Sailing: Percy upbeat despite failing to land medal
Saturday 16 January 1999
On a day which saw fortunes turning inside out on many courses, Percy was not the only one to be ruing the way the fates had dealt with him.
The 22-year old from Winchester had gone out for the final race in third and needing to score anything better than 19th to hold on to a podium place. But a weak northerly wind being opposed by a weakly developing sea breeze caused a tactical minefield. Twice Percy chose to work the right-hand side of the track and twice he was let down. "I went on the theory and today it was wrong," he said.
Still in medal contention is Shirley Robinson after she finished fourth in the only race completed yesterday in the Europe class, putting her level on points with the leader, Margriet Matthijsse of the Netherlands.
A bright future looks in store for Percy, an economics graduate from Bristol who is now sailing full-time. "I am pleased with the way the championship has gone," he said. "It was just a shame about today. I have been inconsistent this week, but in a way that is encouraging as it shows I have got a lot of pace."
Looking forward he hopes to continue to improve for the Finn Gold Cup, which is the class world championship, in Weymouth next year. After that come the Olympics, where he hopes to be one of the favourites.
As he retired he was in good company, joined by the current Olympic gold medallist, Mateusz Kusnierewicz. That failure cost the Pole the world championship by one point as Sweden's Frederik Loof won the race and snatched his third world title. And a sixth in the final race secured bronze for Canada's Richard Clarke.
The topsy-turvy weather was nowhere in greater evidence on the Soling course. A difficult situation was made worse as the race officer stuck to class rules and laid a five-leg course of 2.2 miles each. Even when shortening that to a still over-long 1.8 miles for the final two legs time nearly ran out and there were just 2min and 40sec of the three-hour limit left when 1996 silver medallist crossed the line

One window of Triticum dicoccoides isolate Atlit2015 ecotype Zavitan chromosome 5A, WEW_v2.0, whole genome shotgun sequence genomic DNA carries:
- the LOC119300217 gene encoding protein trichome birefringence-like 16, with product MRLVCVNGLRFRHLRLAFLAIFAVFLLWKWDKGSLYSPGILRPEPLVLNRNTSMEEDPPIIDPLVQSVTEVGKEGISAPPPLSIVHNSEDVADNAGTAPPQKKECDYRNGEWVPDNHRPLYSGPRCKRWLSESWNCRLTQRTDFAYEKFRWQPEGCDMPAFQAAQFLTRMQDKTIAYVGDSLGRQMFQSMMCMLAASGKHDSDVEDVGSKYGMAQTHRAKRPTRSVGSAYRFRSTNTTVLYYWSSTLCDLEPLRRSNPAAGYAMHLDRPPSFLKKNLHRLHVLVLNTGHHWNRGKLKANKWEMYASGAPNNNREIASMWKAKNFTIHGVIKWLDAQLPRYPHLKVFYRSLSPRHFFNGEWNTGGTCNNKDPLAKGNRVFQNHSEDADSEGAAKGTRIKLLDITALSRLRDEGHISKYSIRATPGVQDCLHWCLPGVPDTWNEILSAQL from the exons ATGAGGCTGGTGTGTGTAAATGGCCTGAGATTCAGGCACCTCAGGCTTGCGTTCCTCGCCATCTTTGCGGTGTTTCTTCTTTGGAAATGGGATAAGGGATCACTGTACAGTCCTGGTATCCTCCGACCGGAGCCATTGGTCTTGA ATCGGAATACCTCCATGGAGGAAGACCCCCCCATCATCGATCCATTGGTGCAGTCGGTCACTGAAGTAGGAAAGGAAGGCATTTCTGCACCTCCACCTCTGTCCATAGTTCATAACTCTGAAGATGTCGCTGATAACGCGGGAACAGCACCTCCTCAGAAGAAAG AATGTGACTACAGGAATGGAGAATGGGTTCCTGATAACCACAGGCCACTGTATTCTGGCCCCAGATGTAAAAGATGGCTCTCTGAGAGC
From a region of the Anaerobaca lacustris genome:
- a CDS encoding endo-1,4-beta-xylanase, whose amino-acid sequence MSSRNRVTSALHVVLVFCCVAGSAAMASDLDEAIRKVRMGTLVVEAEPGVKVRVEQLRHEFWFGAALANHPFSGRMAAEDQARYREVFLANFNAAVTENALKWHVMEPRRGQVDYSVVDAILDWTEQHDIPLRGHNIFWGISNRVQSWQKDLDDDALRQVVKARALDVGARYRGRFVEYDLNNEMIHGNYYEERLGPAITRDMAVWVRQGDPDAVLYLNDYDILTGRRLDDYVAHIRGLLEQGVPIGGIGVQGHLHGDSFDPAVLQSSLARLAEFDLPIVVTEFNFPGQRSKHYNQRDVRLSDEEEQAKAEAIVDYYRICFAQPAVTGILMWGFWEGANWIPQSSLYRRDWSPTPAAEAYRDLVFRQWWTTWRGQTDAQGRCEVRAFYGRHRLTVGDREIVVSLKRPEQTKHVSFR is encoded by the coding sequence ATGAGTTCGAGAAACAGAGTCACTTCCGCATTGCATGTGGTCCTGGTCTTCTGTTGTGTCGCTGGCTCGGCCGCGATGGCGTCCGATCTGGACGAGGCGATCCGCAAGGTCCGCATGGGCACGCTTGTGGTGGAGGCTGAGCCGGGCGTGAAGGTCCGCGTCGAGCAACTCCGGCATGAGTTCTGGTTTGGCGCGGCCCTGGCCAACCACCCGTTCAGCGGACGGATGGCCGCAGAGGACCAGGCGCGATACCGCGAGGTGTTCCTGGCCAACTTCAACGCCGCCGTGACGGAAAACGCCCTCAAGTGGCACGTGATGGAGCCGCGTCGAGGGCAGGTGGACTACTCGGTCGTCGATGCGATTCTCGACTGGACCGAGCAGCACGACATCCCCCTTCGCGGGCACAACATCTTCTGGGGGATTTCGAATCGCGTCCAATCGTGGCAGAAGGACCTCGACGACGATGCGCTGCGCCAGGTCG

Britain's Lawrie Smith did not know whether to be pleased with his sixth or angry that he had at one time been second and then been robbed. No such dilemma for Andy Beadsworth and crew, who ended 22nd after pulling back to 11th at one stage, and were feeling out of sorts with the rules of race management.
But Beadsworth is still 10th overall, whereas Smith is 15th, and today's final race is crucial not just for honour's sake but because Beadsworth's elite funding package relies on finishing in the top 10.
Even a 16th for the series leader, Stig Westergaard, of Denmark, and a 30th for the triple gold medallist, Jochen Schumann, did not dislodge them from the top two places. The Norwegian, Herman Horn, who had been 27th at the third mark, ended up second on the day and third overall.
With two races to go in the 49er, Australia's defending champion, Chris Nicholson, and crew Ed Smyth have a single- point lead over the American pair, Morgan Larson and Kevin Hall. They are three points clear of another Australian duo, Adam Beashel and Teague Czislowski.
Britain has two in the top 10, Paul Brotherton and Neal McDonald sixth with three single figure results yesterday, and the Budgen brothers, Andy and Ian, eighth.
Results, Digest, page 25
Diving in at the deep end is no excuse for shirking the style stakes
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